If you’re wondering how to improve your eye health, you might want to start with your diet. These are some of the best vitamins for eye health.
The food you eat is fuel for your body, including your eyes. According to the American Academy of Ophthalmology (AOA), a nutrient-rich diet may reduce the risk of certain eye health issues—particularly those that appear later in life, such as age-related macular degeneration and cataracts. Here are the most important vitamins for eye health, along with tips for getting more of these vitamins in your diet.
Vitamin A has some antioxidant characteristics, according to Mayo Clinic. Harvard Health Publishing explains that antioxidants help slow or reverse oxidative damage to your DNA and cells, which plays a role in many age-related conditions.
According to a 2019 article published in Nutrients, several small randomized controlled trials suggest that supplementing with antioxidant vitamins may reduce the risk of age-related macular degeneration, a leading cause of vision loss. However, the data is not conclusive. Some larger trials, according to the same article, have found no difference between groups that supplement and those that do not.
Even if the data on antioxidants is unclear, the data on vitamin A is not. Vitamin A is especially important for eye health.
Vitamin A deficiency can cause xerophthalmia, a condition that damages your corneas. Xerophthalmia is the leading cause of preventable blindness, according to a 2021 article published in StatPearls.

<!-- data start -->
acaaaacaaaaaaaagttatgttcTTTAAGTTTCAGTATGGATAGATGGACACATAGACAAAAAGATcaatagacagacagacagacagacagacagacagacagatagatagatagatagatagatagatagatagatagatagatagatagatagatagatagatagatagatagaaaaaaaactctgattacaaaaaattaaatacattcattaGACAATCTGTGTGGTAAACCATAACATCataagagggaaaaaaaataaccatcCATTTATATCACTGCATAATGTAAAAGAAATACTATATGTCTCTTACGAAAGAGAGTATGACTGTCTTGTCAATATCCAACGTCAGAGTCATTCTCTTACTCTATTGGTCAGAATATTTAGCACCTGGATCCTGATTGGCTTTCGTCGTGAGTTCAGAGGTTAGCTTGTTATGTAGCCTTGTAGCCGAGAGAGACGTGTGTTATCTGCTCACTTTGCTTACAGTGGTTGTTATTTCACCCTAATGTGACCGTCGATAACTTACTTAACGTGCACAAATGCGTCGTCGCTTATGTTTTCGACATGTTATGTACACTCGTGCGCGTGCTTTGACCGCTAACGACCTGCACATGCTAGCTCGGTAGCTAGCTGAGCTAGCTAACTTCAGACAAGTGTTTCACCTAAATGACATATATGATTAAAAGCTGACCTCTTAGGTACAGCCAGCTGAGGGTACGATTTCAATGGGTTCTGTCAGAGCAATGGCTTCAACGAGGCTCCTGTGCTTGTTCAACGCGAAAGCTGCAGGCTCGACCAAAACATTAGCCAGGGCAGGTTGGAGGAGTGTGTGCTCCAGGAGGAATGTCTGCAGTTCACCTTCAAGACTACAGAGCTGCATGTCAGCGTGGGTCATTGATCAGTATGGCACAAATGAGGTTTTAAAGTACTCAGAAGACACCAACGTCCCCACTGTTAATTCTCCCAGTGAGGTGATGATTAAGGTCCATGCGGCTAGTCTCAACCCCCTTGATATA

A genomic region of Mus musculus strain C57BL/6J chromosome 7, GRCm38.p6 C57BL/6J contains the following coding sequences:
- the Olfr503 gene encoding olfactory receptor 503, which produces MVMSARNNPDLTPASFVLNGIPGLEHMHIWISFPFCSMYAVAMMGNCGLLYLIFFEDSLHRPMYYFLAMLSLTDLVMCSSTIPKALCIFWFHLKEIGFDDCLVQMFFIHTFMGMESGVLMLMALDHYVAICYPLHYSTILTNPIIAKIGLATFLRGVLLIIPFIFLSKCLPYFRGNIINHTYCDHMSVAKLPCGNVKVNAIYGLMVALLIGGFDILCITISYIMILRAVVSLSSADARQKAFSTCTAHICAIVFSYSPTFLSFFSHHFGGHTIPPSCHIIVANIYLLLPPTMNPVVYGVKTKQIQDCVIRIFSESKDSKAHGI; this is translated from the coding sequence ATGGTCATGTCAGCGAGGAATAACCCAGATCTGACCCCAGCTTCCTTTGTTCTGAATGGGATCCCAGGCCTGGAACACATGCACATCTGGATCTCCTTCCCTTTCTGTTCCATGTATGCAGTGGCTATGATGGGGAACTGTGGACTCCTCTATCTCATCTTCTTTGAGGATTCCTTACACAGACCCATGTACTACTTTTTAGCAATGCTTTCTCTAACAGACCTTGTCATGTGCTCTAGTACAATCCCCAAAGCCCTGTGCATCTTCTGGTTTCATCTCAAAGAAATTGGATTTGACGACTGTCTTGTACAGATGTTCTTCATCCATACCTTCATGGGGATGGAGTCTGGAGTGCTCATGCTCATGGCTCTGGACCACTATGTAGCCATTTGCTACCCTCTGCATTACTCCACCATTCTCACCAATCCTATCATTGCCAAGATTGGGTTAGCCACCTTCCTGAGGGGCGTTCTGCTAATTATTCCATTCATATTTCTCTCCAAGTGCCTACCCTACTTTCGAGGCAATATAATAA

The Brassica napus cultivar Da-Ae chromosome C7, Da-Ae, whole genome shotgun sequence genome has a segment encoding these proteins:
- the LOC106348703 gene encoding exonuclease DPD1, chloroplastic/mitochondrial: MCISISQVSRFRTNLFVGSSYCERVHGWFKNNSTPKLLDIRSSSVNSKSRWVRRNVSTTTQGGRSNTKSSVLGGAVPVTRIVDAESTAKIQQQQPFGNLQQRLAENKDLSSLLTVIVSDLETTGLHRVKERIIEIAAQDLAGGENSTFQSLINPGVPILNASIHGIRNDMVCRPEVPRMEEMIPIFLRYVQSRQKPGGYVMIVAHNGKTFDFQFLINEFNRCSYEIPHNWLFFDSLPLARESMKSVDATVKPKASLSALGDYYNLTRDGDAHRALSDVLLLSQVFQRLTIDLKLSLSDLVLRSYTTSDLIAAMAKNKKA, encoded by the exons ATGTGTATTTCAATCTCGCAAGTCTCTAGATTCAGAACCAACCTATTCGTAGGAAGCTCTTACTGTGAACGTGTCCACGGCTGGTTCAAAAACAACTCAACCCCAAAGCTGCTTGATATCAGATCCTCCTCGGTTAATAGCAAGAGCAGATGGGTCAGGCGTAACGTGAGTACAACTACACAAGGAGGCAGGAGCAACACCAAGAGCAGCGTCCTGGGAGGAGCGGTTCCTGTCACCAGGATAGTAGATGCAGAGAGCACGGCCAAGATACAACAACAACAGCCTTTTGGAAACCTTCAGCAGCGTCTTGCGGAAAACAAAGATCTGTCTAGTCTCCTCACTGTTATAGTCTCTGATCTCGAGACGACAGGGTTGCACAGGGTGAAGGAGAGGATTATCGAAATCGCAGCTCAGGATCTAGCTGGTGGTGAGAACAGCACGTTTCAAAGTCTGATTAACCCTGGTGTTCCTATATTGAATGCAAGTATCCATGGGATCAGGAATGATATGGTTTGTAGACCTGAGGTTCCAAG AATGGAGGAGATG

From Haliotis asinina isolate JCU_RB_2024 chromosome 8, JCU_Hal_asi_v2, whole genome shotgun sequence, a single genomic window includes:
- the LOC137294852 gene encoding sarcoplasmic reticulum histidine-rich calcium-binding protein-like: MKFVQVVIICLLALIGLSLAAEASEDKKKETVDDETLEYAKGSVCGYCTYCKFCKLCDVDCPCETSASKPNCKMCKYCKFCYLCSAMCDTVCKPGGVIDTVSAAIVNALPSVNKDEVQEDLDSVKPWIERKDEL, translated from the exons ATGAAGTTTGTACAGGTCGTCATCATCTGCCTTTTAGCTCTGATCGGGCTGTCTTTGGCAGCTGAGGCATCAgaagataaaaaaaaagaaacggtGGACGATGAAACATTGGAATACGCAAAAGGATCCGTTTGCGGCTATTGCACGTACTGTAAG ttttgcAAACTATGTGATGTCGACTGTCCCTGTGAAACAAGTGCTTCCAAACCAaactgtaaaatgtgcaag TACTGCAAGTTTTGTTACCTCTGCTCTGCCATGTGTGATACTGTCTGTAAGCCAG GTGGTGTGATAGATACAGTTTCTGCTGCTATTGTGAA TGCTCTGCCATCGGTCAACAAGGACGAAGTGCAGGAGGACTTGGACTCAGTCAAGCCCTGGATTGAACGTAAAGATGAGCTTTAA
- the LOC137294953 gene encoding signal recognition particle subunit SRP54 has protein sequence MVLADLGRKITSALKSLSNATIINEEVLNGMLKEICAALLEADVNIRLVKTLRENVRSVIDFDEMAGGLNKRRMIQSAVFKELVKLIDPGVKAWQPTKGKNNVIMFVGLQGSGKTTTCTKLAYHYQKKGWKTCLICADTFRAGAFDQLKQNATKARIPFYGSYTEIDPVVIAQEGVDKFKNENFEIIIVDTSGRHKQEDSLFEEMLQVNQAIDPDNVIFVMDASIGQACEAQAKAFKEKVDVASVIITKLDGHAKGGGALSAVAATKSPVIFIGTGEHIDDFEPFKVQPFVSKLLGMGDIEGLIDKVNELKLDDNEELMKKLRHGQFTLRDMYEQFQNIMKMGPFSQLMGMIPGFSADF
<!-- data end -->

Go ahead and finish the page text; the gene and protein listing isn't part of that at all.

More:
According to the American Academy of Ophthalmology, vitamin A is found in leafy green vegetables, eggs, and orange foods like carrots, sweet potatoes, and cantaloupes.
Vitamin C, another antioxidant, may help reduce the risk of age-related eye disease and dry eye, according to the American Academy of Ophthalmology. Like vitamin A, it may also lower the risk of age-related macular degeneration.
You can get vitamin C from oranges, grapefruit, strawberries, tomatoes, red and green peppers, and broccoli.
Another important antioxidant, vitamin E, can also help lower the risk of age-related eye damage. According to the American Academy of Ophthalmology, this vitamin may also help reduce the risk of macular degeneration, cataracts, and dry eye—especially when you take it along with vitamins C and E, beta-carotene (which is converted to Vitamin A in your body), zinc, and copper.
Zeaxanthin and Lutein
“Zeaxanthin and lutein are crucial for protecting against UV damage in the eyes,” Morgyn Clair, MS, a registered dietitian, tells WebMD Connect to Care. “UV damage can lead to blindness and irreparable damage.”
“Early research indicates [zeaxanthin and lutein] may be good for staving off symptoms of macular degeneration. Find these nutrients in grapes, spinach, kiwis, and eggs,” Clair adds.
Omega-3 Fatty Acids
“For dry eye, we recommend taking at least 1,000 milligrams of Omega-3 EPAs each day, which helps with inflammation—a major cause of chronic dry eye,” Juanita Collier, MS, OD, FCOVD, a behavioral optometrist and owner of 4D Vision Gym, tells WebMD Connect to Care.
About 5% of Americans experience dry eye severe enough to diagnose dry eye disease, according to a 2019 study published in the American Journal of Ophthalmology. Dry eye can also be a LASIK side effect.
“When choosing a daily supplement, it’s important to look at the breakdown of EPA vs. DHA types of Omega-3s, as EPA is better at reducing inflammation, whereas DHA is better for neurological and brain health. Flaxseed oil tends to be a bit harder for our bodies to break down, so fish oil is ideal,” Collier says.
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